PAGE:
Book Review: All the Bright Places

“We do not remember days, we remember moments.” 
― Jennifer Niven, All the Bright Places

Book Title: All the Bright Places
Author: Jennifer Niven
Publication Date: 2015
Genres: Young Adult Fiction, Contemporary Fiction, Mental Illness
Goodreads Rating: 4.21 Stars
My Rating: 4 Stars

Theodore Finch is fascinated by death, and he constantly thinks of ways he might kill himself. But each time, something good, no matter how small, stops him.
Violet Markey lives for the future, counting the days until graduation, when she can escape her Indiana town and her aching grief in the wake of her sister’s recent death.
When Finch and Violet meet on the ledge of the bell tower at school, it’s unclear who saves whom. And when they pair up on a project to discover the “natural wonders” of their state, both Finch and Violet make more important discoveries: It’s only with Violet that Finch can be himself—a weird, funny, live-out-loud guy who’s not such a freak after all. And it’s only with Finch that Violet can forget to count away the days and start living them. But as Violet’s world grows, Finch’s begins to shrink.

1. All of the feels, all of the time. This book was so good y’all. I haven’t read true YA in MONTHS (which, holy moly for me…), and this was a great jumping point back into it. It was poignant, it was real, it was… It was so beautifully written, as you can see by the quotes down there.

2. But mental illness, y’all. This biggest downside of this story was the refusal to acknowledge the pretty serious mental illnesses going on here. Finch is very obviously bipolar. He “goes asleep” for weeks on end, then wakes up and pushes his adrenaline to the point of killing himself. There’s no median for him. Yet, his family just accepts this as normal behavior, even when he goes missing for days on end. Maybe Niven was trying to make a point about mental illness? It was truly the most frustrating thing about this novel.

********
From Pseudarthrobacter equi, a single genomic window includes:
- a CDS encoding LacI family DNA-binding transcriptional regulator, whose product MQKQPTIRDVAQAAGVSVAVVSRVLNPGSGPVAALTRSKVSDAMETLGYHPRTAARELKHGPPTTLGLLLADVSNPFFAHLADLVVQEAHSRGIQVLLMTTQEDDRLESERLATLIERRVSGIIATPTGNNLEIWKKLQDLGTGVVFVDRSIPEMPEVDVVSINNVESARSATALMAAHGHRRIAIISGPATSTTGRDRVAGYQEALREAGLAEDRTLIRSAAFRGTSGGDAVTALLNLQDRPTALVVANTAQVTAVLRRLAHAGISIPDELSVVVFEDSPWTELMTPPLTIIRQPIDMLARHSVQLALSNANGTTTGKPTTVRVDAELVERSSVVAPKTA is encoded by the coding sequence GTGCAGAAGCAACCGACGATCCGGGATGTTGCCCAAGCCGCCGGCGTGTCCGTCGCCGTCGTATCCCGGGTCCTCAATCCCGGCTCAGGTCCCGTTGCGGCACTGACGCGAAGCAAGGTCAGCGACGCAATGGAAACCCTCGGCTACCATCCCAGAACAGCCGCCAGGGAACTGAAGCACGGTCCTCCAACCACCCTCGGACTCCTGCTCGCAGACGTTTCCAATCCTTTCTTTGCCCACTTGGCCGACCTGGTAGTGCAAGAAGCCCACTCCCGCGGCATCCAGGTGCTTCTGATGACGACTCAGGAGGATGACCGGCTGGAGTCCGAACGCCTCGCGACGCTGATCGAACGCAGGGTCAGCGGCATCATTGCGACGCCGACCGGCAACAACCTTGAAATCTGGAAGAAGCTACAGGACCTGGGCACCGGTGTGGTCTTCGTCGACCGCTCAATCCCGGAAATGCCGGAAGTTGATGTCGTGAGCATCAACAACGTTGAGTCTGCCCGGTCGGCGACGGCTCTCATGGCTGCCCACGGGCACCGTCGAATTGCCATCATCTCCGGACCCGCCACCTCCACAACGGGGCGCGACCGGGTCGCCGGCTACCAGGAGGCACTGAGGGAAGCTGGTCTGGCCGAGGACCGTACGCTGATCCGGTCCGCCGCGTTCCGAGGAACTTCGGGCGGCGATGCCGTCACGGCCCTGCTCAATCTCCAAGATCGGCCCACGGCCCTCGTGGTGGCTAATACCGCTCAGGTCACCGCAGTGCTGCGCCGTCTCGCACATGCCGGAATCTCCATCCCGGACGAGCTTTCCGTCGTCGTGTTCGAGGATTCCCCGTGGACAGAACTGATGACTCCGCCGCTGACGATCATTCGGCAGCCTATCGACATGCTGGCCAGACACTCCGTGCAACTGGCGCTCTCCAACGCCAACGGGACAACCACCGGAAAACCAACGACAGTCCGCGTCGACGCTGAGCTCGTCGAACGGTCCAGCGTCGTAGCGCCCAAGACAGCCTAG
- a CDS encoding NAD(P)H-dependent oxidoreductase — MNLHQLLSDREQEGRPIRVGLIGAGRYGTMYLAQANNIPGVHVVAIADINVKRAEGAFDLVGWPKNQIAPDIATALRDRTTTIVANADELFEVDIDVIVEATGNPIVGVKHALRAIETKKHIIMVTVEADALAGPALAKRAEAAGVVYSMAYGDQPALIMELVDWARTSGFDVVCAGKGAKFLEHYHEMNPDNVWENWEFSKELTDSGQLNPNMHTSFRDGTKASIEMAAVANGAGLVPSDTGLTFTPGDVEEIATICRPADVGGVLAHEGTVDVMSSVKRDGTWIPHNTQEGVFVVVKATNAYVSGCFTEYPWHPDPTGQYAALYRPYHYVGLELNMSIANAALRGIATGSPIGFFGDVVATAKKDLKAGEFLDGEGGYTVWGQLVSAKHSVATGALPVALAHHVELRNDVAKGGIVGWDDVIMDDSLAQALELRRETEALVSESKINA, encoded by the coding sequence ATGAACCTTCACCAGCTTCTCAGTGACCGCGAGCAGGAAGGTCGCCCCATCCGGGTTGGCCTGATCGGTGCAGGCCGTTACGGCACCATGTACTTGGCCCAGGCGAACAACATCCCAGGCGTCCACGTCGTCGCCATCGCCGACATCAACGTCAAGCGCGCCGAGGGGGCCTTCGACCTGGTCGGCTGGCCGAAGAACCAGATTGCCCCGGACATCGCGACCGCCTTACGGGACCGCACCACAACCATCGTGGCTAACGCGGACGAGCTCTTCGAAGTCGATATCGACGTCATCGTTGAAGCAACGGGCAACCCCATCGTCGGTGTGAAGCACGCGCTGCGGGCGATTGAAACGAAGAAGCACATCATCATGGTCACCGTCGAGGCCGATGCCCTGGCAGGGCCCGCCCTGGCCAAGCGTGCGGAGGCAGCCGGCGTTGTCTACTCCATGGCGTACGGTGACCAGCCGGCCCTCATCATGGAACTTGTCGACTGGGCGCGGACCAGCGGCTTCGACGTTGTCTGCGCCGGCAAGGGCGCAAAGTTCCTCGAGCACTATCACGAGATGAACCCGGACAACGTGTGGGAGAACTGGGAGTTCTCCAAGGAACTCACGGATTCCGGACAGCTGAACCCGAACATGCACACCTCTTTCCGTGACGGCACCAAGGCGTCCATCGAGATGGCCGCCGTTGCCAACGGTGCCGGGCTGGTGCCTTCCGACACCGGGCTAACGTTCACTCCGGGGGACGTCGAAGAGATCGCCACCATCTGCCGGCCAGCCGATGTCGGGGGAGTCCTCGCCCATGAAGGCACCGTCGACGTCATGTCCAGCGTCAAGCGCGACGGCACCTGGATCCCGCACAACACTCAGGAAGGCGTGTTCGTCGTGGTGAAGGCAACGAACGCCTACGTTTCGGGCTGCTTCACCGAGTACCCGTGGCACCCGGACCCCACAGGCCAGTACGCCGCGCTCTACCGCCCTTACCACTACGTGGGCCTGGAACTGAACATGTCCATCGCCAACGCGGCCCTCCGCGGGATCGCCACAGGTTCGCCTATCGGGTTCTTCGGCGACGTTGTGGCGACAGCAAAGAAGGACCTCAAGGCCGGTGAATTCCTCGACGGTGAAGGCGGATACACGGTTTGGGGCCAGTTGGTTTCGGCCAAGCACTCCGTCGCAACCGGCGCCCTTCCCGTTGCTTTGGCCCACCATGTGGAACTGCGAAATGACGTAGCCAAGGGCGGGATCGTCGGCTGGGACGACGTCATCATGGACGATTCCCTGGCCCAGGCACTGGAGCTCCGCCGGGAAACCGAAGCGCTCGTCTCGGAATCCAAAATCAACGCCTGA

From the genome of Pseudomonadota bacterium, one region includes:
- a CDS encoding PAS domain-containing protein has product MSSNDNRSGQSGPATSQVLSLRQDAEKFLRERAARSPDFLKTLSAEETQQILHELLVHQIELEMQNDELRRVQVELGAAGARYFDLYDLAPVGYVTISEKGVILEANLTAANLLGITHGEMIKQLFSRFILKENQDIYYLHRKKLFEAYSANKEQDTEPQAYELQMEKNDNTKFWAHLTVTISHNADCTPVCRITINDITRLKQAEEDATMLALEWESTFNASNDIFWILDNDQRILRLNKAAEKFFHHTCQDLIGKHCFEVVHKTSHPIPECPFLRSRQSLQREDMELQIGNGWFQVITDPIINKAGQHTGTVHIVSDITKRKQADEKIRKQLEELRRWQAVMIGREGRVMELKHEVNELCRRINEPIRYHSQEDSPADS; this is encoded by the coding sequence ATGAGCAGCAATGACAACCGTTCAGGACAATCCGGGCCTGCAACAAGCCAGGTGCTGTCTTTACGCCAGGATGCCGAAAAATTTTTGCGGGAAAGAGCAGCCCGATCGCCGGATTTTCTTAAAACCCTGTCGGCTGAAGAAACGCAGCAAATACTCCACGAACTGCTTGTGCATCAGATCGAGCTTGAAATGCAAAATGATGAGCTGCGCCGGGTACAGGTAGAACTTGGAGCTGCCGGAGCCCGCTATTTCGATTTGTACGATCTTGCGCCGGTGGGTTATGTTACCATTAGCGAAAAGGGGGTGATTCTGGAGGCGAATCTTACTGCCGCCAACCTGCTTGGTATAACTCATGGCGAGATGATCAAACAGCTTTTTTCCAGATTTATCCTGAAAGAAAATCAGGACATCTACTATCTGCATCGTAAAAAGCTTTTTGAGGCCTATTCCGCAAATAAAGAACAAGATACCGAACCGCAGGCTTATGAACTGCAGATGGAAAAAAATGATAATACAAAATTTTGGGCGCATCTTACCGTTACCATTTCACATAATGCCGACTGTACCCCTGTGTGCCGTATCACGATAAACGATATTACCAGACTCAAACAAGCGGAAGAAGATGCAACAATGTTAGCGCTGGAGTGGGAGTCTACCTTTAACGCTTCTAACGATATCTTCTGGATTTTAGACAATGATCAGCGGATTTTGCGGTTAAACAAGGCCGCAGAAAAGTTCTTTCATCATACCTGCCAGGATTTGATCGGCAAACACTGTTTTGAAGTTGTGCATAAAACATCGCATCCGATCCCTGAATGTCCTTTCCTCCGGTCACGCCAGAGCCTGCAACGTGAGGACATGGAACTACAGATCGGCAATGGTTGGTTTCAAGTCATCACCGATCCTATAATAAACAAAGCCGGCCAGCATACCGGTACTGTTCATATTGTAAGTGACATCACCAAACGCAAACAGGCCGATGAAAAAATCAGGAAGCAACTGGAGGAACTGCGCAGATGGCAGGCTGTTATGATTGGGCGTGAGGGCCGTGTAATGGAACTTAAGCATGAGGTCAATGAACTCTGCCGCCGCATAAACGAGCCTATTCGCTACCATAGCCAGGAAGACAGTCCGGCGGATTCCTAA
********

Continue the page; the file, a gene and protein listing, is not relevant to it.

3. Just not so sure about the ending. And I really, really don’t want to get spoilery here, but… I was with this book. I was so, so into it. I read it in one day. But the ending just.. It just wasn’t right. It was not supposed to end that way. And I’d hate to ruin it for y’all, but if you want to stop at the end of the second section, you will save yourself heartache and frustration.

This book is not a light read, but it is beautifully written and makes you feel ALL OF THE FEELS.
“We are all alone, trapped in these bodies and our own minds, and whatever company we have in this life is only fleeting and superficial.” 

“When you consider things like the stars, our affairs don’t seem to matter very much, do they?” 

“It’s my experience that people are a lot more sympathetic if they can see you hurting, and for the millionth time in my life I wish for measles or smallpox or some other easily understood disease just to make it easier on me and also on them.”

“The great thing about this life of ours is that you can be someone different to everybody.” 

“I learned that there is good in this world, if you look hard enough for it. I learned that not everyone is disappointing, including me, and that a 1,257 bump in the ground can feel higher than a bell tower if you’re standing next to the right person.” 

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